Policies and procedures should guide the MHS on how to work in partnership with carers and need to address the importance of the carer's role to the consumer, the health care provider, the MHS and in the community.

Participation (Criterion 7.14)

The organisation and delivery of MHS must occur within a framework that sensitively unites Aboriginal and Torres Strait Islander people's cultural rights, views and values and the science of human services. Knowledge of what Aboriginal and Torres Strait Islander people value and how MHS staff and carers can work with these values to achieve better services for clients will be helped by having Aboriginal and Torres Strait Islander carers participate.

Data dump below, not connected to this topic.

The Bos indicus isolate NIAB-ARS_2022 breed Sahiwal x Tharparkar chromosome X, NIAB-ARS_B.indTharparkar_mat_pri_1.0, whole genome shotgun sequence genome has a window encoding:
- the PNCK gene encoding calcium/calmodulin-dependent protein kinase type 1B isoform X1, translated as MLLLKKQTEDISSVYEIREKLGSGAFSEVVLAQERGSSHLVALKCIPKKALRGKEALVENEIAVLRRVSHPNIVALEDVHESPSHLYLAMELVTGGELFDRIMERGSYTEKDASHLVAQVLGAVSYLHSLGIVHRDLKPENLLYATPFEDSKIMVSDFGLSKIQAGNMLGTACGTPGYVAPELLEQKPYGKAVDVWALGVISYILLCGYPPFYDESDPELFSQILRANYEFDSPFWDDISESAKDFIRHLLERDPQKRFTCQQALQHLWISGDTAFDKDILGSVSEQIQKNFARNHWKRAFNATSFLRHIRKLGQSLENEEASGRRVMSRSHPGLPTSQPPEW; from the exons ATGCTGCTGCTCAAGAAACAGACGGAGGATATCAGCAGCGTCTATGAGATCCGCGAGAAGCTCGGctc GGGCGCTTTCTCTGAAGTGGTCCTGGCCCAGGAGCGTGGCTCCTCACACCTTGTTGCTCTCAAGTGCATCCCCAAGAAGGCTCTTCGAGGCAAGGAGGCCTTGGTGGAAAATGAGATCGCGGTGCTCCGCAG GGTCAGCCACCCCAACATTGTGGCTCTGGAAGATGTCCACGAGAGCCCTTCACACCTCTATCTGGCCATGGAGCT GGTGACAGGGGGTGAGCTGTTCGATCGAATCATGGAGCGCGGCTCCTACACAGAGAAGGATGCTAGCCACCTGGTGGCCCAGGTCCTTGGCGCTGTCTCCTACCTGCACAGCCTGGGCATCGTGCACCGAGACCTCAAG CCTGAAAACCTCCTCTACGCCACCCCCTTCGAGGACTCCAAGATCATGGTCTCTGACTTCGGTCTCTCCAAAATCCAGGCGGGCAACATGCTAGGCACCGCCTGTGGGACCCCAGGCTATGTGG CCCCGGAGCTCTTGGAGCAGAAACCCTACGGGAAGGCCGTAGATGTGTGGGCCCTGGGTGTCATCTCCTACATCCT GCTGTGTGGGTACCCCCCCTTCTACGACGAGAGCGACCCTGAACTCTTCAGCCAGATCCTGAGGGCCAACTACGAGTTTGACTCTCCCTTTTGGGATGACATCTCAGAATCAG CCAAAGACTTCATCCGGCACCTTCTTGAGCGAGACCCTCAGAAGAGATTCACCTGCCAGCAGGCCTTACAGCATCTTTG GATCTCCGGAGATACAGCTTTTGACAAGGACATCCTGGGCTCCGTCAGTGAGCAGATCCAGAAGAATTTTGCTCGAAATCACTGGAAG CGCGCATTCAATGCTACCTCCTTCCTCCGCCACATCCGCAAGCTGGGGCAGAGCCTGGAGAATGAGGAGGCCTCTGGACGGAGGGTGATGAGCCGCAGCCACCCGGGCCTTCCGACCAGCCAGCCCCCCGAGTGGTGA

Examples of how to ensure Aboriginal and Torres Strait Islander people(s) involvement as carers include providing financial and other practical assistance to:
  • attend meetings
  • attend interview panels
  • review draft policies
  • provide input at orientation programs
  • participate in service planning days
  • participate in de-identified reviews of complaints.
It may be necessary to liaise with communities to include Aboriginal and Torres Strait Islander carers who live in rural and remote Australia.
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Suggested evidence

Evidence that may be provided for this standard includes:
  • rights and responsibilities information
  • health record/treatment, care and recovery plan reviews
  • posters and brochures
  • staff training records
  • policies and procedures:
    • working with carers
    • identification of carers
    • privacy and confidentiality
    • training programs
    • advocacy, including training and support, mentoring and supervision.